Baltic ferry operator, Scandlines generated higher annual revenue and results after car and shopping traffic rebounded in 2022.
Scandlines said that it continued to make headway in 2022, as the impact of COVID-19 eased and travel restrictions were lifted earlier in the year.
Volumes grew significantly driven by a rebound in leisure and shopping traffic, as well as continued strong traction in the freight business.
Against this backdrop, Scandlines increased revenue and earnings and continued to improve its competitive offering with long-term investments in fleet and facilities.
Last year experienced a difficult start impacted by travel restrictions and efforts to mitigate the spreading of COVID-19, but passengers returned to the ferries in large numbers, as soon as restrictions were lifted in Germany, Sweden and Denmark.
The volume growth from increased car traffic, record-high freight activity and shopping boosted revenue by 42% to €464 mill and the result before tax from €62 mill to €125 mill.
The two Germany/Denmark routes saw revenue growth, including on board retail and catering, by 40% to €363 mill in 2022, following solid volume growth driven by the eased effects of COVID-19 restrictions, entailing a rebound and 65% growth in the group’s car traffic volume with strong improvements on both the Puttgarden/Rødby and Rostock/Gedser routes.
The freight business recorded a traffic volume growth 5% in 2022 from a record level in 2021. The total number of passengers recovered by 68% in 2022 with even improvements on the two routes.
Activity levels also saw recovery in the group’s BorderShops in 2022, where revenue grew by 49% to €101 mill driven by higher passenger volume and lifted restrictions, even though shopping activity remained significantly lower than before the outbreak of COVID-19.
Factors such as increased fuel prices, general inflation pressure and a weak SEK played a role here.
“The solid rebound in 2022 resulted in record high freight volumes and a leisure summer peak season, which exceeded the pre-COVID-19 level realised in 2019, demonstrating the strength, reliability and competitiveness of our customer offerings.
“The geopolitical turmoil drove significant volatility and severe increases in energy and bunker fuel prices, as well as the disruption of supply chains across industries. Still, we maintained operations as a reliable provider of critical infrastructure connecting Continental Europe and Scandinavia day and night,” said CEO, Carsten Nørland.
Scandlines further progressed towards the zero direct emissions vision, continuing to invest in the existing fleet with the installation of a rotor sail on the ropax ‘Berlin’. Both ferries on the Rostock/Gedser route are now fitted with rotor sails.
In addition, ‘Prinsesse Benedikte’ was the last of the four double-ended ferries on the Puttgarden/Rødby route to be upgraded with new low noise thrusters.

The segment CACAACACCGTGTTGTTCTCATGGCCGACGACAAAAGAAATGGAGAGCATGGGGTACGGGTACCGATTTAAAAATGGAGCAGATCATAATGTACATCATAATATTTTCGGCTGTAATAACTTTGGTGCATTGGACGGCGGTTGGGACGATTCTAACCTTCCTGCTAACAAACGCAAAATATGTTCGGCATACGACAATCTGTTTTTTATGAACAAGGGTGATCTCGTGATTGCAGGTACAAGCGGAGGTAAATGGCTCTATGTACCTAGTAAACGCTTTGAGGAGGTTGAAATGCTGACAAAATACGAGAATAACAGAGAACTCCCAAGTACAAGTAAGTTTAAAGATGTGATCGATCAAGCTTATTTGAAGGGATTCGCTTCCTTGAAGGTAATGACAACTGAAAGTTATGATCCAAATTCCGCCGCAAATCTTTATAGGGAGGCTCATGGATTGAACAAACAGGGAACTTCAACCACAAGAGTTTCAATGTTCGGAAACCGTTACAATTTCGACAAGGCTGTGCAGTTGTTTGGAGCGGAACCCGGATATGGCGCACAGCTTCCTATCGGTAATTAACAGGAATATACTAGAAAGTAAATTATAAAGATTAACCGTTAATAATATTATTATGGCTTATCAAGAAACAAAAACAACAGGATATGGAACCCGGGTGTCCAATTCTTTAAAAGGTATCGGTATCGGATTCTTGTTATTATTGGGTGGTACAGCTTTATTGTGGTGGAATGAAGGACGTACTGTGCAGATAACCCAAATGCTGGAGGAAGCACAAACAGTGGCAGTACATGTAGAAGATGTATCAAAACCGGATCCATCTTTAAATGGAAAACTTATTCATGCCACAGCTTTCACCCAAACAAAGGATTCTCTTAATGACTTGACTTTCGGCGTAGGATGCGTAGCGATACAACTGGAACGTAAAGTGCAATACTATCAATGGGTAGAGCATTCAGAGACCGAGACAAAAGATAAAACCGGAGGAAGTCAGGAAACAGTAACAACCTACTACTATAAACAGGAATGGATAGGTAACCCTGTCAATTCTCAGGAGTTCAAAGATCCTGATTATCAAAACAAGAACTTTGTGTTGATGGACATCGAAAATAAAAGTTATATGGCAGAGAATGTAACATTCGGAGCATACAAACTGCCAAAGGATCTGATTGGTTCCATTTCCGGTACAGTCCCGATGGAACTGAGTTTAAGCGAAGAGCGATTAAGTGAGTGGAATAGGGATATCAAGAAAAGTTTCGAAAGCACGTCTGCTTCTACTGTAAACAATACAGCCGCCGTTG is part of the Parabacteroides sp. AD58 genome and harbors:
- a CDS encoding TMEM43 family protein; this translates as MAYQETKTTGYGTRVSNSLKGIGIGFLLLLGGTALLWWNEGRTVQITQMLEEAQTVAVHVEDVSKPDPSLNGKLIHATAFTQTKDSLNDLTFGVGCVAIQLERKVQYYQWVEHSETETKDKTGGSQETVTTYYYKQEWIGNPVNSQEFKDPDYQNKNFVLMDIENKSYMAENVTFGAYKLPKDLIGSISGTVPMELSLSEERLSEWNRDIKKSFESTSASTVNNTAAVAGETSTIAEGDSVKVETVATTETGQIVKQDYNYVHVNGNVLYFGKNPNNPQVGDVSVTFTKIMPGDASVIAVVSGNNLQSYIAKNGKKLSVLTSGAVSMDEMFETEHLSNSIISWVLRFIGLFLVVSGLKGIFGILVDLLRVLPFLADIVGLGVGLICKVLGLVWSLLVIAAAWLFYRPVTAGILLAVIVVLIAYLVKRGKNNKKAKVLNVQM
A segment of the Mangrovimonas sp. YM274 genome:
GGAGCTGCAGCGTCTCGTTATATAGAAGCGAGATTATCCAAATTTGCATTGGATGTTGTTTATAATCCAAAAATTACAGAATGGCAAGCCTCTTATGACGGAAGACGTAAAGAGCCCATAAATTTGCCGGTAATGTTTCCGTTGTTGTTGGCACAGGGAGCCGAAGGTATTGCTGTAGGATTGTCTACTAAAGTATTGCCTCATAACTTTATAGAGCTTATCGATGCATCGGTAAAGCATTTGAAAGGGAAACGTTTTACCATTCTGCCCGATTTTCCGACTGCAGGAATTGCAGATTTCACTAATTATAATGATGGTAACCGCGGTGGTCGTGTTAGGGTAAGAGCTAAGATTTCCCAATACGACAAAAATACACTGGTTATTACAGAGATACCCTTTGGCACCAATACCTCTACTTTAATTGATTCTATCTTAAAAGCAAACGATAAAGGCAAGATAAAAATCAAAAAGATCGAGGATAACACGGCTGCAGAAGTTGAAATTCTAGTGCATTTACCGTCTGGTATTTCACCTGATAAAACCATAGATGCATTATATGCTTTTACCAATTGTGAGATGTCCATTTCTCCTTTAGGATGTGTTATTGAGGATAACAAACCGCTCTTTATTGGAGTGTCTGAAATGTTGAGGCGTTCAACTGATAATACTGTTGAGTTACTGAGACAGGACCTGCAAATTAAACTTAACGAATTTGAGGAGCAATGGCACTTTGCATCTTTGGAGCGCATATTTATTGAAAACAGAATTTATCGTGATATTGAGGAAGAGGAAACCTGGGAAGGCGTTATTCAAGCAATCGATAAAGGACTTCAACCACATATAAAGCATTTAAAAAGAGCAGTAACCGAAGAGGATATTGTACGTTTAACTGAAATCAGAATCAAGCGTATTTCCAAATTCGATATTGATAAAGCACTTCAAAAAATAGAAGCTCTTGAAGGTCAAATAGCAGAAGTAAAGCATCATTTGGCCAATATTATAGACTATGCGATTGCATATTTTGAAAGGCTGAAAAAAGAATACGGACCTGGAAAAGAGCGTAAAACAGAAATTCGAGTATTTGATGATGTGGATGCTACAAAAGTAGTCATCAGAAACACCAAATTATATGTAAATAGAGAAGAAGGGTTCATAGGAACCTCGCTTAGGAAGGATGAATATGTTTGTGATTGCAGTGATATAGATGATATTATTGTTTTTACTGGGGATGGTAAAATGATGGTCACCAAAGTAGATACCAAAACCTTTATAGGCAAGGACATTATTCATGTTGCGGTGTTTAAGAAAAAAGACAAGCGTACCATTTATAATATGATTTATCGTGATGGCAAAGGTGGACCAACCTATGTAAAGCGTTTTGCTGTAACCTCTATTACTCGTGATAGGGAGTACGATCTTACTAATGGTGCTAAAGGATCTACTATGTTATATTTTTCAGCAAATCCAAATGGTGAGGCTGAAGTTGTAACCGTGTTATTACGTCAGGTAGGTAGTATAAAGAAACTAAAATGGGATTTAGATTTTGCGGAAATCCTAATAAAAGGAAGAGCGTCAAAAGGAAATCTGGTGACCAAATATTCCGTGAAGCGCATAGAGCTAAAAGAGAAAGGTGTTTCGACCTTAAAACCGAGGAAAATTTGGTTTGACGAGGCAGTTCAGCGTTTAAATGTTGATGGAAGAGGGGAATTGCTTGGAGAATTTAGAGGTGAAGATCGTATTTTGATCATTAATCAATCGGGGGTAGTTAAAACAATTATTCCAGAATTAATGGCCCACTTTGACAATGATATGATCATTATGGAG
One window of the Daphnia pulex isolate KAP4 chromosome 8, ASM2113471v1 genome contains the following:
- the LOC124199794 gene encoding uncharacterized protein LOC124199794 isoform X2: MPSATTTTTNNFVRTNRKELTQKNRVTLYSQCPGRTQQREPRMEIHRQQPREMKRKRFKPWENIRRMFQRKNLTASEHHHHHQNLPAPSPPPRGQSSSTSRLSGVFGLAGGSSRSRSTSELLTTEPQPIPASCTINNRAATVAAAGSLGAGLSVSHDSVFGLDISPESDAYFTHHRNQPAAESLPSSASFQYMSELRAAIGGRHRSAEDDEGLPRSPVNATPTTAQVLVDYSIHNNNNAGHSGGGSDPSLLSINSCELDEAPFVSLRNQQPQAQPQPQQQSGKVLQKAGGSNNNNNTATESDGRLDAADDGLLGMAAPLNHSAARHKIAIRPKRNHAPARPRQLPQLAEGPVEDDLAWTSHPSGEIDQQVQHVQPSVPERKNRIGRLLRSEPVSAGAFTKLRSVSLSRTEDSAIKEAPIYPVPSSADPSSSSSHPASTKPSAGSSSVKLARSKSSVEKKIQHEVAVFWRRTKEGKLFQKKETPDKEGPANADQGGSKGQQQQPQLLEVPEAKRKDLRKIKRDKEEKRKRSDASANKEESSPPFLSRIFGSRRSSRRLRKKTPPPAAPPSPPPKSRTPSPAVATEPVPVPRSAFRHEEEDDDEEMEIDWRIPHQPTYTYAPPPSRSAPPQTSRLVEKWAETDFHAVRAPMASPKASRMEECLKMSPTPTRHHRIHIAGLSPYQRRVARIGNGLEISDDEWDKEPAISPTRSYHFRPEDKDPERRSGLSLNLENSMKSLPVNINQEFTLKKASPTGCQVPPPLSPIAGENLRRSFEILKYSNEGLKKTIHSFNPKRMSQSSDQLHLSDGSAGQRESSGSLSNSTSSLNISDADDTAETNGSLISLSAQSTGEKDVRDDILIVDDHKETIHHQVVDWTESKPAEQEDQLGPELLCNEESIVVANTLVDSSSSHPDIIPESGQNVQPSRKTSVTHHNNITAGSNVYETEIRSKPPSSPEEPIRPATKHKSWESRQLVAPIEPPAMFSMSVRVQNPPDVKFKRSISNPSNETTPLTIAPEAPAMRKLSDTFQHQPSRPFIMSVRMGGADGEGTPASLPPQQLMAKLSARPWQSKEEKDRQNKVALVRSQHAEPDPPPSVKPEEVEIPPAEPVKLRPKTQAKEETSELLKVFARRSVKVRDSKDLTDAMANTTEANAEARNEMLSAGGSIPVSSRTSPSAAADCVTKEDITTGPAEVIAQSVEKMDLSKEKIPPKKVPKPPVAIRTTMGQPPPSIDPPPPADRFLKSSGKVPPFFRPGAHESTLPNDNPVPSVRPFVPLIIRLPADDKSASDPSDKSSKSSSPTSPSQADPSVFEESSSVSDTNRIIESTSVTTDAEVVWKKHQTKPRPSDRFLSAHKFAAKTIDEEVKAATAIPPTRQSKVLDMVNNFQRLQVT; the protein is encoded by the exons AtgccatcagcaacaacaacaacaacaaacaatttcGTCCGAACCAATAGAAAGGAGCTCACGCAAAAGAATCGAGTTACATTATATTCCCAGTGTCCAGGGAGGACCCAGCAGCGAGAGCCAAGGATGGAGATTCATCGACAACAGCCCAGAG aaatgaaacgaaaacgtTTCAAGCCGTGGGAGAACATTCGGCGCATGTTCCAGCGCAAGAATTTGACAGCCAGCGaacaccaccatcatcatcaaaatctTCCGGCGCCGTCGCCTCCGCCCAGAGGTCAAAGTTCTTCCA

Scandlines furthermore celebrated the keel-laying of the new zero direct emission freight ferry, which is being built for delivery in the second half of 2024 on the Puttgarden/Rødby route where terminals are being rebuilt to accommodate the new larger ferry including the fitting of the necessary shore power charging facilities.
This project will launch a new generation of ferries on the Puttgarden/Rødby route, which should be emission-free (scope 1 and 2) by 2030 in the effort to reach zero emissions for Scandlines’ entire business by 2040.
“I am proud of my colleagues and their tenacity and ability to stay the course throughout COVID19 and deliver strong results in the face of significant market volatility.
“We will continue on the current trajectory to recapture traffic and grow our business while investing in a greener and more competitive fleet and future ahead of the planned opening of the Fehmarn Belt fixed link.
“These efforts will be supplemented by targeted initiatives to drive growth through further improvement of the travel experience for our passengers and freight customers. We will remain focused on providing our customers with an excellent service, which they value and therefore continue to choose us as their preferred transport route between Scandinavia and Europe,” Nørland added.
Modest growth is expected in leisure and shopping traffic volumes, which are seen to be somewhat impacted by a general economic slowdown. Bus travel is expected to gradually return to previous levels, and the steadily growing freight traffic volume is expected to continue the positive trajectory – however at a modest level, the company said.
Management expected revenue and profits to increase moderately in 2023, subject to the level of economic slowdown.
For 2022, Scandlines reported revenue of €463 mill, compared to €328 mill for the previous year. EBITDA was €185 mill (€128 mill in 2021) and the result after tax was €124 mill (€61 mill in 2021.